A postulate for tiger recovery: the case of the Caspian Tiger
C.A. Driscoll 1,2, I. Chestin 3, H. Jungius 4, O. Pereladova 5, Y. Darman 6, E. Dinerstein7, J. Seidensticker 8, J. Sanderson 9, S. Christie 10, S.J. Luo 11, M. Shrestha 12, Y. Zhuravlev 13, O. Uphyrkina 13, Y.V. Jhala 14, S.P. Yadav 15, D.G. Pikunov 16, N. Yamaguchi 17, D.E. Wildt 18, J.L.D. Smith 19, L. Marker 20, P.J. Nyhus 21, R. Tilson 22, D.W. Macdonald 23 & S.J. O’Brien 24
1,23 Wildlife Conservation Research Unit, Department of Zoology, University of Oxford, The Recanati-Kaplan Centre, Tubney House, Abingdon Road, Tubney, Oxon OX13 5QL, UK
1,24 Laboratory of Genomic Diversity, National Cancer Institute, Frederick, MD 21702 USA
2 Present address: WWF Chair in Conservation Genetics at WII Faculty of Wildlife Sciences, Wildlife Institute of India,
Chandrabani, Dehradun, Uttarakhand 248001, India
3 WWF Russia, Nikoloyamskaya St.,19, bd.3, Moscow, 109240, Russia
4 WWF International, La Delaissee 13, 1270 Trelex, Switzerland
5 WWF Russia, Central Asia Programme, Nikoloyamskaya St., 19, bld. 3 Moscow, 109240 Russia
6 WWF Russia, Amur Branch, Verkhneportovaya St., 18A, Vladivostok, 690003, Russia
7 WWF US, Conservation Science Program, 1250 24th St., NW, Washington, DC 20037 USA
8 Smithsonian Conservation Biology Institute, Conservation Ecology Center, National Zoological Park, Washington, DC, 20013 USA
9 Wild Cat Research and Conservation Center, Institute for the Environment, University of Arizona, Tucson, Arizona, 85721 USA
10 Conservation Programmes, The Zoological Society of London, Regents Park, London NW14RY, UK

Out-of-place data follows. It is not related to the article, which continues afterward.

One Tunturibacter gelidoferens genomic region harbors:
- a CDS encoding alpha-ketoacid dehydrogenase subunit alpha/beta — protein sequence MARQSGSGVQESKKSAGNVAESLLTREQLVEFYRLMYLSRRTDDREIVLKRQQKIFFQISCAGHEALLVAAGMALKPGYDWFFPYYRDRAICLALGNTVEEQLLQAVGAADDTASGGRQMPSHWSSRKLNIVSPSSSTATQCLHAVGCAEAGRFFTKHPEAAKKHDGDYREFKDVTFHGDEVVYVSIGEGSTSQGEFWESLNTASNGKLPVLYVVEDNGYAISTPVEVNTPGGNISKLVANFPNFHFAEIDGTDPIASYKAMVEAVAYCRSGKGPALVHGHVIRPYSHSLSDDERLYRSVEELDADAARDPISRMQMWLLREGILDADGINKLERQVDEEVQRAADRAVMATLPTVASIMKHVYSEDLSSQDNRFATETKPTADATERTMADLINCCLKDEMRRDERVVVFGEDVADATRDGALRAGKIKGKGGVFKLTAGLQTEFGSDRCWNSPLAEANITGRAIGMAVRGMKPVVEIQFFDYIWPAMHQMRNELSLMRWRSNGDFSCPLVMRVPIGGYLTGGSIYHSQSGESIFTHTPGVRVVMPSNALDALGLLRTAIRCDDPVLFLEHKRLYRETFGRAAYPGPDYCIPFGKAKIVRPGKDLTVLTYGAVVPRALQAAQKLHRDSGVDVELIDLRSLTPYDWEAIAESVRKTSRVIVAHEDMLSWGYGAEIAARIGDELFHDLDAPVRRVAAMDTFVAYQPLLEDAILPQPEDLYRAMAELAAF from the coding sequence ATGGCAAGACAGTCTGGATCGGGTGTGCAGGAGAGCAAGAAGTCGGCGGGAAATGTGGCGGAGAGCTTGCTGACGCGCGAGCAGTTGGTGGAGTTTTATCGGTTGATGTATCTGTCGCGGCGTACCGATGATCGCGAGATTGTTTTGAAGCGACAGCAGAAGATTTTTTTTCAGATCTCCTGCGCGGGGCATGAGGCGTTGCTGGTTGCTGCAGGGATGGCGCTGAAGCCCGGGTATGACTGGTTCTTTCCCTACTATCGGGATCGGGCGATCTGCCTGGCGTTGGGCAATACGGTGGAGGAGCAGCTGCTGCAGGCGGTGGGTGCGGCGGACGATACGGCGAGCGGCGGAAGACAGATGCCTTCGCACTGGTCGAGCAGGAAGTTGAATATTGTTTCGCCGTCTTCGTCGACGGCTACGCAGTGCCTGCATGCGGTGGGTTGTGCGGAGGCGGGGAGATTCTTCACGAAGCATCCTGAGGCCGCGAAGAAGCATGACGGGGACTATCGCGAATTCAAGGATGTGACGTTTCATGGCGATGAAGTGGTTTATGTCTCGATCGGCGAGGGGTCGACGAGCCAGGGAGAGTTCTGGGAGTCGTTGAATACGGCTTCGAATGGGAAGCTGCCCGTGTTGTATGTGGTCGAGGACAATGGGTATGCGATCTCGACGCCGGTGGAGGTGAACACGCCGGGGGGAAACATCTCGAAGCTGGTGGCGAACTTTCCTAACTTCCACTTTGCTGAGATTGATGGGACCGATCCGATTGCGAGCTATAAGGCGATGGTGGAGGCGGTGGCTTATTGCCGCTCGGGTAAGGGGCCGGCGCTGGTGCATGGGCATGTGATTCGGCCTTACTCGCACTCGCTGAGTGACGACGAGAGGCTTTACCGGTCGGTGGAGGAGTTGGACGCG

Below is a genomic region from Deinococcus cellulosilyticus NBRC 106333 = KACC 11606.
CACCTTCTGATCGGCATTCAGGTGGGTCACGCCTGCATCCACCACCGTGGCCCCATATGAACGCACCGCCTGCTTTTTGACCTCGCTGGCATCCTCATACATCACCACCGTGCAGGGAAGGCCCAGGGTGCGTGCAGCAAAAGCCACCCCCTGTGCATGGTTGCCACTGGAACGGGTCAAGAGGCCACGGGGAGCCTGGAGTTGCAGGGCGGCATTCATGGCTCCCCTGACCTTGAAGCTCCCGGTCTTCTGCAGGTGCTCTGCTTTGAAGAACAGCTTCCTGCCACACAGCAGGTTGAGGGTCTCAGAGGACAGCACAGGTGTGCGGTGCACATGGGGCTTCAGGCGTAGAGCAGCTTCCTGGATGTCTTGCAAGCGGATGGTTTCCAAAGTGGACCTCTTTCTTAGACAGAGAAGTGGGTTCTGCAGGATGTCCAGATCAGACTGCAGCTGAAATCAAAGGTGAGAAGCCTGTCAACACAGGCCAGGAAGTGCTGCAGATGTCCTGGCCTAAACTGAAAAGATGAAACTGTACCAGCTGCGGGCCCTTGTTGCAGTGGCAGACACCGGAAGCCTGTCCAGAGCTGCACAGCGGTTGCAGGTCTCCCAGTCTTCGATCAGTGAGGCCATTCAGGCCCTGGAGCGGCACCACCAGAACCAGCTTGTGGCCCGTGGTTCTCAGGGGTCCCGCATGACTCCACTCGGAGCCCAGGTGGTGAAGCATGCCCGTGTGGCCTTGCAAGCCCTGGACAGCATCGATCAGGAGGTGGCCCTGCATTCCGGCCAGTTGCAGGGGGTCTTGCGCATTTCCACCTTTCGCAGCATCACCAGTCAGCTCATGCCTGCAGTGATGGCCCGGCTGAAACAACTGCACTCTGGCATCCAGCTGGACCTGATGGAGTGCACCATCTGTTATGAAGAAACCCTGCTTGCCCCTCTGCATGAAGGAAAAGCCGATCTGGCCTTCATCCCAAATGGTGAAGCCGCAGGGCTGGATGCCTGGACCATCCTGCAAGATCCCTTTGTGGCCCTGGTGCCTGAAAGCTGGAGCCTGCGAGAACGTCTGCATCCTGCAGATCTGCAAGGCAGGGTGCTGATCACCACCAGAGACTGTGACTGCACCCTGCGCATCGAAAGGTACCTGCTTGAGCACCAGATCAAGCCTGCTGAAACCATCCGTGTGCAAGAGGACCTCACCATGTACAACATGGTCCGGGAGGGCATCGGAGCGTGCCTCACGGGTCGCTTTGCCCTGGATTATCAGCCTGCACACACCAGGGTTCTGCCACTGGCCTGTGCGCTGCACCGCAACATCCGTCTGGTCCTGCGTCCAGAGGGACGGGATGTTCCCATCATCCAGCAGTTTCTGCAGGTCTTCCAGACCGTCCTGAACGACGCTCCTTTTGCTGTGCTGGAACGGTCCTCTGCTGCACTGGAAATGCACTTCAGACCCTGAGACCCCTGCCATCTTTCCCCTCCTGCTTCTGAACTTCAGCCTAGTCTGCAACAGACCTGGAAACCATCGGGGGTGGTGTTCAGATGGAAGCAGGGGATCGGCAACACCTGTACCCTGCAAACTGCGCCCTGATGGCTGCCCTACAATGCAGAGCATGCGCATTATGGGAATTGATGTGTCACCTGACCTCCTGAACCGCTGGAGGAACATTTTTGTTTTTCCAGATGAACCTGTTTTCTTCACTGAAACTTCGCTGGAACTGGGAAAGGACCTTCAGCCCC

11 School of Life Sciences, Peking University, Beijing 100871, China
12 Save The Tiger Fund, National Fish and Wildlife Foundation, 1133 15th St., NW, Suite 1100, Washington, DC 20005 USA
13 Institute of Biology and Soil Science, Russian Academy of Sciences, 159, Prospect 100-letya, Vladivostok 690022 Russia
14 Wildlife Institute of India, Chandrabani, Dehradun 248001, India
15 National Tiger Conservation Authority, Ministry of Environment and Forest, Government of India, New Delhi, India
16 Pacific Institute of Geography, Far East Branch, Russian Academy of Sciences, Radio St. 7, Vladivostok, 690041, Russia
17 Department of Biological & Environmental Sciences, University of Qatar, PO Box 2713 Doha, Qatar
18 Smithsonian Conservation Biology Institute, NZP Conservation and Research Center, Front Royal VA, 22630 USA
19 Department of Fisheries, Wildlife and Conservation Biology, University of Minnesota, St. Paul, MN 55108, USA
20 Cheetah Conservation Fund, P.O. Box 1755, Otjiwarongo, Namibia
21 Environmental Studies Program, Colby College, Waterville, ME, 04901 USA
22 Department of Conservation, Minnesota Zoo, Apple Valley, MN, 55124 USA
Email: 1 email@example.com (corresponding author), 3 firstname.lastname@example.org, 4 email@example.com, 5 firstname.lastname@example.org, 6 email@example.com, 7 firstname.lastname@example.org, 8 email@example.com, 9 firstname.lastname@example.org, 10 email@example.com, 11 firstname.lastname@example.org, 12 email@example.com, 13 firstname.lastname@example.org, 14 email@example.com, 15 firstname.lastname@example.org, 16 email@example.com, 17 firstname.lastname@example.org, 18 WildtD@si.edu, 19 email@example.com, 20 firstname.lastname@example.org, 21 email@example.com, 22 firstname.lastname@example.org, 23 David.Macdonald@zoo.ox.ac.uk, 24 email@example.com